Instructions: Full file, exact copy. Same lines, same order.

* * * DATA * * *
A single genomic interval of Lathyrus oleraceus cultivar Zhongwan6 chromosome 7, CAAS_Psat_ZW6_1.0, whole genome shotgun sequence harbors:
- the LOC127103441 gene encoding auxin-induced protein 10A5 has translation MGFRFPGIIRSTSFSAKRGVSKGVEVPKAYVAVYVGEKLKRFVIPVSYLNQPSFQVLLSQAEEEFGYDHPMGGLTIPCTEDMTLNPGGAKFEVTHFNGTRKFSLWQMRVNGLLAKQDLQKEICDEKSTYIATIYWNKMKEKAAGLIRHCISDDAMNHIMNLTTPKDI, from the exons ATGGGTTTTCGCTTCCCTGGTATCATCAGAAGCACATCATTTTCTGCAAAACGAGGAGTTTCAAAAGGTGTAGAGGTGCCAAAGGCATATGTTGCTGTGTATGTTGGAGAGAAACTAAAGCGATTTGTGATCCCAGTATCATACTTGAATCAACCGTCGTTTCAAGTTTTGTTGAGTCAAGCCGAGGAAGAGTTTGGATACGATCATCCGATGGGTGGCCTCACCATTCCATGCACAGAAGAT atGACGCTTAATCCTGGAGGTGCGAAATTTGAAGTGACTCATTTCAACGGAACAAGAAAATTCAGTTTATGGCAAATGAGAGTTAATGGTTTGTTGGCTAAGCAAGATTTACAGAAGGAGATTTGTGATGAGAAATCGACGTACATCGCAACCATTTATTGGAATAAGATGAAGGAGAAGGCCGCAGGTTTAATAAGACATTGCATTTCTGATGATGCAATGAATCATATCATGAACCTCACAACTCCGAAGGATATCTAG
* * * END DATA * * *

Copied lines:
A single genomic interval of Lathyrus oleraceus cultivar Zhongwan6 chromosome 7, CAAS_Psat_ZW6_1.0, whole genome shotgun sequence harbors:
- the LOC127103441 gene encoding auxin-induced protein 10A5 has translation MGFRFPGIIRSTSFSAKRGVSKGVEVPKAYVAVYVGEKLKRFVIPVSYLNQPSFQVLLSQAEEEFGYDHPMGGLTIPCTEDMTLNPGGAKFEVTHFNGTRKFSLWQMRVNGLLAKQDLQKEICDEKSTYIATIYWNKMKEKAAGLIRHCISDDAMNHIMNLTTPKDI, from the exons ATGGGTTTTCGCTTCCCTGGTATCATCAGAAGCACATCATTTTCTGCAAAACGAGGAGTTTCAAAAGGTGTAGAGGTGCCAAAGGCATATGTTGCTGTGTATGTTGGAGAGAAACTAAAGCGATTTGTGATCCCAGTATCATACTTGAATCAACCGTCGTTTCAAGTTTTGTTGAGTCAAGCCGAGGAAGAGTTTGGATACGATCATCCGATGGGTGGCCTCACCATTCCATGCACAGAAGAT atGACGCTTAATCCTGGAGGTGCGAAATTTGAAGTGACTCATTTCAACGGAACAAGAAAATTCAGTTTATGGCAAATGAGAGTTAATGGTTTGTTGGCTAAGCAAGATTTACAGAAGGAGATTTGTGATGAGAAATCGACGTACATCGCAACCATTTATTGGAATAAGATGAAGGAGAAGGCCGCAGGTTTAATAAGACATTGCATTTCTGATGATGCAATGAATCATATCATGAACCTCACAACTCCGAAGGATATCTAG